JULIE MEHRETU AT KETTLES YARD
It is true, you can have too much of a good thing. Kettles Yard’s latest show proves it. The work of leading American/Ethiopian artist Julie Mehretu is without doubt intriguing, she displays a fine abstract expressionist style – and a deft touch. In fact she is one of the most successful artists working today. Her drawing entitled Damascus (not in this show ) is certainly one of the most powerful comments on that hellish conflict yet produced.
But her latest Exhibition, alongside legendary Louise Bourgeois, is surely a case of more is less. ; The gallery walls present regulated phalanxes of identically framed and sized black and white monoprints marshaled in what the curator calls ‘grids’ across its walls. Eighty-four of them – an awful lot. And it is off-putting. Stepping inside the room (which frankly few of those there on the opening night did) the effect is overwhelming. They may be carefully considered individual works of art but taken together they assume a crushing banality they do not deserve. To discover they were all done in a few weeks over Christmas is no surprise. Sans colour sans contour and lacking any variation they appear as a worryingly homogenized job lot with little charm – instead of the individuated discrete studies they might be.
Julie Mehretu herself is an attractive 48 year old whose dynamic persona is in the vibrant style of Michelle Obama. In a rather dull pre-opening interview she managed to shine - in between the long questions from a visiting Art professor from London - a generous personality full of ideas
. Everyone would like to have heard more from her. But what she did say was how relaxed she was about the process of production. Unfazed by the challenge printmakers have been struggling with since the dawn of time – the back-to-front nature of their image where they must work in reverse to get their effect, she chatted happily about how spontaneously the prints appeared. And how when she saw the result emerging from her Plexiglas press, she would enhance the marks into something ‘ a bit more identifiable’. Unpretentious and open, this artist is honest about her work. And some of it is heavenly. The drawings she has done to adorn the austere single- bedded room of Helen, founder Jim Ede’s wife, and are delightful. ‘They are erotic’ Julie told us, which might have surprised the famously reserved Mrs.Ede but the four drawings truly celebrate the skill and light touch of Julie Mehretu at her best. And look out for the four drawings hanging in the hall outside the Gallery of the 84 mono prints. They are finely wrought, the very best of modern art with obvious acknowledgement of their forebears in the world of drawing. In a talk on the collection , curator Andrew Nairne ( recently created an OBE) tells us that every one of Julie’s monoprints are ‘very much her.’ But when the artist’s talent is overtaken by the vagaries of the means of production, and the results no longer a matter of her judgment but of random outcomes, how can they meet the delightful level of creativity from under her hand?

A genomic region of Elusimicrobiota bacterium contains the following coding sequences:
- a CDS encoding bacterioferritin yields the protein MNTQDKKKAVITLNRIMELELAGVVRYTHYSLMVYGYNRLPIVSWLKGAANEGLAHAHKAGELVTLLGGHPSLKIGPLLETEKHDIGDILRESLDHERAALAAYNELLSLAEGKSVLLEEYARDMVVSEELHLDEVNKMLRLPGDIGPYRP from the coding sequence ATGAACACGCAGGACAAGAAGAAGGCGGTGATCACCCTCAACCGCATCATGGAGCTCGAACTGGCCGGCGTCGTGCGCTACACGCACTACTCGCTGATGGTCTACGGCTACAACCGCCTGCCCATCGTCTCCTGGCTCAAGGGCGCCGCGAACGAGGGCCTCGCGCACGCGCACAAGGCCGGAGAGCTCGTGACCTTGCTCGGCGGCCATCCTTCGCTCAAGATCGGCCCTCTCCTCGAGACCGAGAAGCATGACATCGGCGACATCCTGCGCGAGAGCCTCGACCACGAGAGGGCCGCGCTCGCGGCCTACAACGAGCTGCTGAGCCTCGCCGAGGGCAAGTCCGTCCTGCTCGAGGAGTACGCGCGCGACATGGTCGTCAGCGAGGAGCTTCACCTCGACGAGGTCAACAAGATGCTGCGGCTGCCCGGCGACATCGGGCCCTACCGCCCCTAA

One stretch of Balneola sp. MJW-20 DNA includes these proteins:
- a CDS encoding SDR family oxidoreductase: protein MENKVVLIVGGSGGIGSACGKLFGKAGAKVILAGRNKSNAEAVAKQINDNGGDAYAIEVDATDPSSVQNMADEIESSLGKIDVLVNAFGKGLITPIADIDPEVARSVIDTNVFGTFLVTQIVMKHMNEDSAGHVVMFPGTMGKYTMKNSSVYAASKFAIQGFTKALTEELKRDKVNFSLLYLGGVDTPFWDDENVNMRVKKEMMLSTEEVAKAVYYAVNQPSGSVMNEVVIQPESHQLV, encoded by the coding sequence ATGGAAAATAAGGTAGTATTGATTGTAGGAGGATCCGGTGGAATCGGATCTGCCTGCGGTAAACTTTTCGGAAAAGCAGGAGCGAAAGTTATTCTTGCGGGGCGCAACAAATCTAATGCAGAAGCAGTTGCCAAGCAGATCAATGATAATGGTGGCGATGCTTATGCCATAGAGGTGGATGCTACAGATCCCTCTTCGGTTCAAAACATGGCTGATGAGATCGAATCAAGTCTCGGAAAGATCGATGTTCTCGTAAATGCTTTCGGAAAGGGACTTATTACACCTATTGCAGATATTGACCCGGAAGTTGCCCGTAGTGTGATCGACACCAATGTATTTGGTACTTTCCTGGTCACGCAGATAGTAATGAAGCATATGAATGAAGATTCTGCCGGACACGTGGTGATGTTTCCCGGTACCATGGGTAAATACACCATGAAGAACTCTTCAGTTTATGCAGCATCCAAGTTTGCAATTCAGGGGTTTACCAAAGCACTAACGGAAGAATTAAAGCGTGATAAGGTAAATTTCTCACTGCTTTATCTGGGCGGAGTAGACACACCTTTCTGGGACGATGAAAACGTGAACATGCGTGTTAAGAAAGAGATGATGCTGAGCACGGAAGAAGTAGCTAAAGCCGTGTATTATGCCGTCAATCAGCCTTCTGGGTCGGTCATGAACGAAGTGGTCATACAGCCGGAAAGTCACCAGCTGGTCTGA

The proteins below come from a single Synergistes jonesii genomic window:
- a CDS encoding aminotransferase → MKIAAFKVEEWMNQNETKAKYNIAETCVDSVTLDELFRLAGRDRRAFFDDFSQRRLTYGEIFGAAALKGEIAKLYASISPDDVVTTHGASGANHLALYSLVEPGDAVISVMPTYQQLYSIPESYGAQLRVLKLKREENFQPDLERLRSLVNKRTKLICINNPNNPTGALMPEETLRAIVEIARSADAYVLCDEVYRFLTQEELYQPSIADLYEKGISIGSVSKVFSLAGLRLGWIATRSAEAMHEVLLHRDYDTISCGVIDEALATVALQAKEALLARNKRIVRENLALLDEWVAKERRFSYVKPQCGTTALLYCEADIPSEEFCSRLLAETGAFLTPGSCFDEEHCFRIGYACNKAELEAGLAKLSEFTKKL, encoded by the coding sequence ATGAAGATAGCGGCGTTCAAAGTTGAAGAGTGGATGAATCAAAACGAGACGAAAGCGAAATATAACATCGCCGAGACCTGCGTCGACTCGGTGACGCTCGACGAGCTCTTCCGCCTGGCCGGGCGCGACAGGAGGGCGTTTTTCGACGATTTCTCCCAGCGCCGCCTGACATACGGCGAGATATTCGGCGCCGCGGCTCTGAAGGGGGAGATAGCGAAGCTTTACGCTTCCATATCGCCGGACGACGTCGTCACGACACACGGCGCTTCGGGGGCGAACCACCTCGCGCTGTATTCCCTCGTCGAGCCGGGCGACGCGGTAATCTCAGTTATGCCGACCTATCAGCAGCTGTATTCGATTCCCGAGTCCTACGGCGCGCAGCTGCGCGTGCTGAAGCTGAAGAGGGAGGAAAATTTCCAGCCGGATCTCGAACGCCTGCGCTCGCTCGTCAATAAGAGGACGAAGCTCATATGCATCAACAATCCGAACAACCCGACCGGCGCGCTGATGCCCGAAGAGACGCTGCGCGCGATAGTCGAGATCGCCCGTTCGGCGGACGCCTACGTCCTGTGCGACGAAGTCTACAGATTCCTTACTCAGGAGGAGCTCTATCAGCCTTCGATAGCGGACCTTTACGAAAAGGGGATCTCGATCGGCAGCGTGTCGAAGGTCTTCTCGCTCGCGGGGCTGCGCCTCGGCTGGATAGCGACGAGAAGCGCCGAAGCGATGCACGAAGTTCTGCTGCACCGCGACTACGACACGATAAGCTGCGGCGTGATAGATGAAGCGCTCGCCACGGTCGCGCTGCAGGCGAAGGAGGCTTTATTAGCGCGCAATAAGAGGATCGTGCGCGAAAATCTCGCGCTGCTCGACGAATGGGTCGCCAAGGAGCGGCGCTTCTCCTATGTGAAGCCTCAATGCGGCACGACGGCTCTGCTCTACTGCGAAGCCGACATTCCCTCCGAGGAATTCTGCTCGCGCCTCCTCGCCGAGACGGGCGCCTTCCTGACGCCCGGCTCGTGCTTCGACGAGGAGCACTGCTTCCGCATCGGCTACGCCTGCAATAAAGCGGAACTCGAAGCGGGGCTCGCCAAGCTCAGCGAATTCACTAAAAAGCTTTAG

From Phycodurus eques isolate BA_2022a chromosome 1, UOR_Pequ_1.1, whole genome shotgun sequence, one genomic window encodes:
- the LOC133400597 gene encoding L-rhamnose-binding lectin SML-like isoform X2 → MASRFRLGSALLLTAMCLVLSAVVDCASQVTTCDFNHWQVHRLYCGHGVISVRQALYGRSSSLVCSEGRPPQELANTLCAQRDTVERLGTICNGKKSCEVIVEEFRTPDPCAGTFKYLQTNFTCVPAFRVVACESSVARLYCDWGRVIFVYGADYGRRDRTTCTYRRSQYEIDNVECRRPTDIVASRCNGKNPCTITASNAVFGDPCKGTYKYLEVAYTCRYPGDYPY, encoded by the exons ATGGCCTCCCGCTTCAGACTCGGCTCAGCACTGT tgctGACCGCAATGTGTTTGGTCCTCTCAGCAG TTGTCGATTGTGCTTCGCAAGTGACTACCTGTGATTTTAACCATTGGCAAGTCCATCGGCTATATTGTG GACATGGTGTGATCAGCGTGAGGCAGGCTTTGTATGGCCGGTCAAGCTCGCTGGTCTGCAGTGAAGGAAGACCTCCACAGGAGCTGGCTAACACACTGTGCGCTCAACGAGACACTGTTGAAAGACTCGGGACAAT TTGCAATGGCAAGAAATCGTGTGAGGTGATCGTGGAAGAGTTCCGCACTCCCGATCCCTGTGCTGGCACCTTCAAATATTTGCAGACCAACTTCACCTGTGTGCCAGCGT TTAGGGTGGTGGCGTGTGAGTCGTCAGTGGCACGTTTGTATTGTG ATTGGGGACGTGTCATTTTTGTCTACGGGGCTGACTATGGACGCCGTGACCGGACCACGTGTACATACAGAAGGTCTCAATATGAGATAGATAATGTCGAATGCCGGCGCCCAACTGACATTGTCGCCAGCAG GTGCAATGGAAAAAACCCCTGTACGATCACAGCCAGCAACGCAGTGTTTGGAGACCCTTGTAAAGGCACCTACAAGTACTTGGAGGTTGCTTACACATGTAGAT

This is no slight to Julie Mehretu. Had this been a roomful of eighty-four Cézanne masterpieces ranged uniformly in grids, the effect on the human spirit would be the same. The clichés abound, wood for the trees, too prolific by half or simply that like anything in life, you do need a context a frame a breathing space to appreciate it.